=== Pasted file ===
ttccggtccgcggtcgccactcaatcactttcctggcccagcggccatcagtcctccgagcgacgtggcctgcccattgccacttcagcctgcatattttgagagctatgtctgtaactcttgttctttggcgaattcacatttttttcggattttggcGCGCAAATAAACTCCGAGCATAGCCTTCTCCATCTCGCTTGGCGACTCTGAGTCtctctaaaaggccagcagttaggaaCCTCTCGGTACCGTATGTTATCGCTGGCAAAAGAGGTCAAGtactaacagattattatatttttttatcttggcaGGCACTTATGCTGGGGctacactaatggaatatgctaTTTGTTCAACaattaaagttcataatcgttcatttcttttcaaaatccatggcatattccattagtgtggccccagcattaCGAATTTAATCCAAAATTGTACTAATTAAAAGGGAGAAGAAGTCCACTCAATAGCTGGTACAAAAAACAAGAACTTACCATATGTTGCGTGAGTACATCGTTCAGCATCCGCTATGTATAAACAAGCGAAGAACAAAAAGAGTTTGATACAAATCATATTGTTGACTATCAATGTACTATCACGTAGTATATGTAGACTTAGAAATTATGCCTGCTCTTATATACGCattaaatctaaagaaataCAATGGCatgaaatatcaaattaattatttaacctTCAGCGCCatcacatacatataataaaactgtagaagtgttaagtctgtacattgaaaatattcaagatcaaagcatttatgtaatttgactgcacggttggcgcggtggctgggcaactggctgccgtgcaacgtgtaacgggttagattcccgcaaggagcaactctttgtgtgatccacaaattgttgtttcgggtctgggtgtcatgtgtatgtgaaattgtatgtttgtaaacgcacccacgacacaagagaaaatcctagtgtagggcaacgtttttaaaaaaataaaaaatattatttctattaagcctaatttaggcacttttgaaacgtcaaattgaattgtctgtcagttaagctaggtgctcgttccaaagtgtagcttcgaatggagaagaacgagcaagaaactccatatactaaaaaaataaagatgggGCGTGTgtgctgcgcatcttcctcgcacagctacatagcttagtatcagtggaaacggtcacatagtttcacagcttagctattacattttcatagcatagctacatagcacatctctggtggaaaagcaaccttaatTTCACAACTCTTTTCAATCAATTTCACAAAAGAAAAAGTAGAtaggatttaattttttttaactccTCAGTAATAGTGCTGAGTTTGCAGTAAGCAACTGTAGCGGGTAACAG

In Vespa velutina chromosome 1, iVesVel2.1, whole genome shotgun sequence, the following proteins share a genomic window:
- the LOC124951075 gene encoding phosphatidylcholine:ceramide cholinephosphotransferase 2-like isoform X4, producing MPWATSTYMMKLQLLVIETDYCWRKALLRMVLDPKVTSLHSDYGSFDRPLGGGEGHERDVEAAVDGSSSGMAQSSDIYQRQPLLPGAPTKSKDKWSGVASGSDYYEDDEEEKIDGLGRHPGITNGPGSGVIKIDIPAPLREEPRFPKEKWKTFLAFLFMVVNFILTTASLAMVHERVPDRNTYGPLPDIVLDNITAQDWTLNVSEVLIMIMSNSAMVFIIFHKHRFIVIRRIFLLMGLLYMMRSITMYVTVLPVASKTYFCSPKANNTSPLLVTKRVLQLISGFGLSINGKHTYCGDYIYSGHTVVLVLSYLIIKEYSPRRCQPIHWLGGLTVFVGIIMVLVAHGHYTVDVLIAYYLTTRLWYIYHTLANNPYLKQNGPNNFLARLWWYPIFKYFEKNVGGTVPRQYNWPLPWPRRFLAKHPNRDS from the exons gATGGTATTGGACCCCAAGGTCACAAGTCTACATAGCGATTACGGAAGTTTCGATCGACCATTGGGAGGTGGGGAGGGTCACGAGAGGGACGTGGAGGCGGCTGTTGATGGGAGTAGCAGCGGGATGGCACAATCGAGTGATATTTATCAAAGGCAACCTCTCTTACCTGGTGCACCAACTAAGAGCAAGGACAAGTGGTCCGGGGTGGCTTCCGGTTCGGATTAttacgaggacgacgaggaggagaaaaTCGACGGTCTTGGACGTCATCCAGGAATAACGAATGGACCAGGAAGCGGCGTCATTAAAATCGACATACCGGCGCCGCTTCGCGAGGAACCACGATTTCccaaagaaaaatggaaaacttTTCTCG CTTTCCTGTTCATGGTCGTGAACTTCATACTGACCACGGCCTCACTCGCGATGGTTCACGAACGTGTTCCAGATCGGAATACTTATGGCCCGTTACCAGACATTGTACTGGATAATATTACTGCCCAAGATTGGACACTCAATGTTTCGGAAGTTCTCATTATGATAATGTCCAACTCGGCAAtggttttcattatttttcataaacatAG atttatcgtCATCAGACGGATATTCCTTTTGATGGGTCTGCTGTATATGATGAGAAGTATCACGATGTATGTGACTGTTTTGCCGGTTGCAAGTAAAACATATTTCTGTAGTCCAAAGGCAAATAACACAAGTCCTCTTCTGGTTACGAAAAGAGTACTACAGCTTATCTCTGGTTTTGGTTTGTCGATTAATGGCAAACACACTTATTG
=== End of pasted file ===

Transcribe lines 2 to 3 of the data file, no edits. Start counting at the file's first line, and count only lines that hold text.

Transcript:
In Vespa velutina chromosome 1, iVesVel2.1, whole genome shotgun sequence, the following proteins share a genomic window:
- the LOC124951075 gene encoding phosphatidylcholine:ceramide cholinephosphotransferase 2-like isoform X4, producing MPWATSTYMMKLQLLVIETDYCWRKALLRMVLDPKVTSLHSDYGSFDRPLGGGEGHERDVEAAVDGSSSGMAQSSDIYQRQPLLPGAPTKSKDKWSGVASGSDYYEDDEEEKIDGLGRHPGITNGPGSGVIKIDIPAPLREEPRFPKEKWKTFLAFLFMVVNFILTTASLAMVHERVPDRNTYGPLPDIVLDNITAQDWTLNVSEVLIMIMSNSAMVFIIFHKHRFIVIRRIFLLMGLLYMMRSITMYVTVLPVASKTYFCSPKANNTSPLLVTKRVLQLISGFGLSINGKHTYCGDYIYSGHTVVLVLSYLIIKEYSPRRCQPIHWLGGLTVFVGIIMVLVAHGHYTVDVLIAYYLTTRLWYIYHTLANNPYLKQNGPNNFLARLWWYPIFKYFEKNVGGTVPRQYNWPLPWPRRFLAKHPNRDS from the exons gATGGTATTGGACCCCAAGGTCACAAGTCTACATAGCGATTACGGAAGTTTCGATCGACCATTGGGAGGTGGGGAGGGTCACGAGAGGGACGTGGAGGCGGCTGTTGATGGGAGTAGCAGCGGGATGGCACAATCGAGTGATATTTATCAAAGGCAACCTCTCTTACCTGGTGCACCAACTAAGAGCAAGGACAAGTGGTCCGGGGTGGCTTCCGGTTCGGATTAttacgaggacgacgaggaggagaaaaTCGACGGTCTTGGACGTCATCCAGGAATAACGAATGGACCAGGAAGCGGCGTCATTAAAATCGACATACCGGCGCCGCTTCGCGAGGAACCACGATTTCccaaagaaaaatggaaaacttTTCTCG CTTTCCTGTTCATGGTCGTGAACTTCATACTGACCACGGCCTCACTCGCGATGGTTCACGAACGTGTTCCAGATCGGAATACTTATGGCCCGTTACCAGACATTGTACTGGATAATATTACTGCCCAAGATTGGACACTCAATGTTTCGGAAGTTCTCATTATGATAATGTCCAACTCGGCAAtggttttcattatttttcataaacatAG atttatcgtCATCAGACGGATATTCCTTTTGATGGGTCTGCTGTATATGATGAGAAGTATCACGATGTATGTGACTGTTTTGCCGGTTGCAAGTAAAACATATTTCTGTAGTCCAAAGGCAAATAACACAAGTCCTCTTCTGGTTACGAAAAGAGTACTACAGCTTATCTCTGGTTTTGGTTTGTCGATTAATGGCAAACACACTTATTG